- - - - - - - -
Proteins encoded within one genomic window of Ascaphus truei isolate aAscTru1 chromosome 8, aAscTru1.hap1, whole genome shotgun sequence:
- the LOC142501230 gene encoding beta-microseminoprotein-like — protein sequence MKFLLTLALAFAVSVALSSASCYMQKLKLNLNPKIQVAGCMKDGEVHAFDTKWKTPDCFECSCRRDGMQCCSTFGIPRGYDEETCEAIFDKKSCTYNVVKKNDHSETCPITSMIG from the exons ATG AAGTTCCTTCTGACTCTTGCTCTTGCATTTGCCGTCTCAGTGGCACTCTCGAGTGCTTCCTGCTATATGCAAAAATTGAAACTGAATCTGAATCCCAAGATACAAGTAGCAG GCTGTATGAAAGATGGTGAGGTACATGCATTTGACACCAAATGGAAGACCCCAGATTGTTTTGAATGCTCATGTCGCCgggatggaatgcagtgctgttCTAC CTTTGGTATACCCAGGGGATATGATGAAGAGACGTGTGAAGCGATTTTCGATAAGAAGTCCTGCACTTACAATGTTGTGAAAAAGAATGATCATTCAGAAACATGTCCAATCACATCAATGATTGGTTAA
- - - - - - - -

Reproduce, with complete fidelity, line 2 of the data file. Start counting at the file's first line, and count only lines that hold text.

- the LOC142501230 gene encoding beta-microseminoprotein-like — protein sequence MKFLLTLALAFAVSVALSSASCYMQKLKLNLNPKIQVAGCMKDGEVHAFDTKWKTPDCFECSCRRDGMQCCSTFGIPRGYDEETCEAIFDKKSCTYNVVKKNDHSETCPITSMIG from the exons ATG AAGTTCCTTCTGACTCTTGCTCTTGCATTTGCCGTCTCAGTGGCACTCTCGAGTGCTTCCTGCTATATGCAAAAATTGAAACTGAATCTGAATCCCAAGATACAAGTAGCAG GCTGTATGAAAGATGGTGAGGTACATGCATTTGACACCAAATGGAAGACCCCAGATTGTTTTGAATGCTCATGTCGCCgggatggaatgcagtgctgttCTAC CTTTGGTATACCCAGGGGATATGATGAAGAGACGTGTGAAGCGATTTTCGATAAGAAGTCCTGCACTTACAATGTTGTGAAAAAGAATGATCATTCAGAAACATGTCCAATCACATCAATGATTGGTTAA